Note, however, that under existing task force guidance agencies are already required to demand proof of vaccination or a negative COVID test from contractor employees that work on-site at government facilities and from visitors to those same facilities. Absent proof of vaccination or a timely negative COVID test (taken within 3 days of the visit), the contractor employee or visitor will be subject to unvaccinated protocols. Such individuals must generally wear masks regardless of community transmission level, physically distance, and comply with travel requirements for not fully vaccinated individuals.
Where the Clause Applies
While the forthcoming clause that is the subject of the executive order extends beyond merely contracts subject to the Federal Acquisition Regulation (FAR), the clause only applies to new contracts or modifications, extensions, or option exercises of existing contracts where:
- it is a procurement contract or contract-like instrument for services, construction, or a leasehold interest in real property;
- it is a contract or contract-like instrument for services covered by the Service Contract Act, 41 U.S.C. 6701 et seq.;
- it is a contract or contract-like instrument for concessions, including any concessions contract excluded by Department of Labor regulations at 29 C.F.R. 4.133(b); or
- it is a contract or contract-like instrument entered into with the Federal Government in connection with Federal property or lands and related to offering services for Federal employees, their dependents, or the general public;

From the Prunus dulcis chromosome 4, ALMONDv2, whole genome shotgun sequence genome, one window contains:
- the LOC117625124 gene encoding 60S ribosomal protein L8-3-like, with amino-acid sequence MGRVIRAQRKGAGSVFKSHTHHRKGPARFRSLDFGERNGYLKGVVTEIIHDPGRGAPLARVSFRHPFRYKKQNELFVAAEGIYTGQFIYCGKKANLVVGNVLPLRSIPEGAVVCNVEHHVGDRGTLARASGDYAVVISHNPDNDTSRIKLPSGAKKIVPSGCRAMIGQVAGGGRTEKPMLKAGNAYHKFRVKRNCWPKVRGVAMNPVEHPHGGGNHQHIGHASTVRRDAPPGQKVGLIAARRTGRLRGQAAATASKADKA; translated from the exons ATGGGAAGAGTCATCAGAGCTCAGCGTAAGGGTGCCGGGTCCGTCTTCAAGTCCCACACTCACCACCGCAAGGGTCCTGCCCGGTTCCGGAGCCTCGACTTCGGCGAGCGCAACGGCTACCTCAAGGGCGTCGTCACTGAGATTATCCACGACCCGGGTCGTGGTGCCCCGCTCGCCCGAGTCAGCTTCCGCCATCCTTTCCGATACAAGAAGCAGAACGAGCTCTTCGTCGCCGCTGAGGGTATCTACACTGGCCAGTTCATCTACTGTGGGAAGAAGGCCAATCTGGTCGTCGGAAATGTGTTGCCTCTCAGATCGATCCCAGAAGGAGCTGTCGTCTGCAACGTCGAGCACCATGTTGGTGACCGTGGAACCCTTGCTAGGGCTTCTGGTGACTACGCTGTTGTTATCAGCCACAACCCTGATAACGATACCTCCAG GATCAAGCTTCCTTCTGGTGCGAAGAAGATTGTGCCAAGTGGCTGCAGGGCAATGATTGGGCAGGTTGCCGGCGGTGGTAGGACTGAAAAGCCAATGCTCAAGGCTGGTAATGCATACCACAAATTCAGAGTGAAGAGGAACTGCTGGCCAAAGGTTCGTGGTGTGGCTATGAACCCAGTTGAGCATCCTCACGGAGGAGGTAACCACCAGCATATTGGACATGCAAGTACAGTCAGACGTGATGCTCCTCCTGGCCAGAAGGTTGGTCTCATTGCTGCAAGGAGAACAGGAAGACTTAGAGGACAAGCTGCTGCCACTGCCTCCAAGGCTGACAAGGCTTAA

See E.O. 14042, Ensuring Adequate COVID Safety Protocols for Federal Contractors at § 5(a) (Sept. 9, 2021).
The term “contract or contract-like instrument” is defined broadly to mean “an agreement between two or more parties creating obligations that are enforceable or otherwise recognizable at law.” Id. at § 2(e) (referring to an earlier proposed rule set forth at 86 Fed. Reg. 38816, 38887 (July 22, 2021)). The term includes “all contracts and any subcontracts of any tier thereunder, whether negotiated or advertised, including any procurement actions, lease agreements, cooperative agreements, provider agreements, intergovernmental service agreements, service agreements, licenses, permits, or any other type of agreement, regardless of nomenclature, type, or particular form, and whether entered into verbally or in writing.” 86 Fed. Reg. 38816, 38887 (July 22, 2021). The term includes, among other types of agreements, FAR contracts as well as any contract that may be covered under any Federal procurement statute.
The safety requirements mandated by the clause will only apply to workplace locations (to be specified in the task force guidance) in which an individual is working on or in connection with a Federal Government contract or contract-like instrument.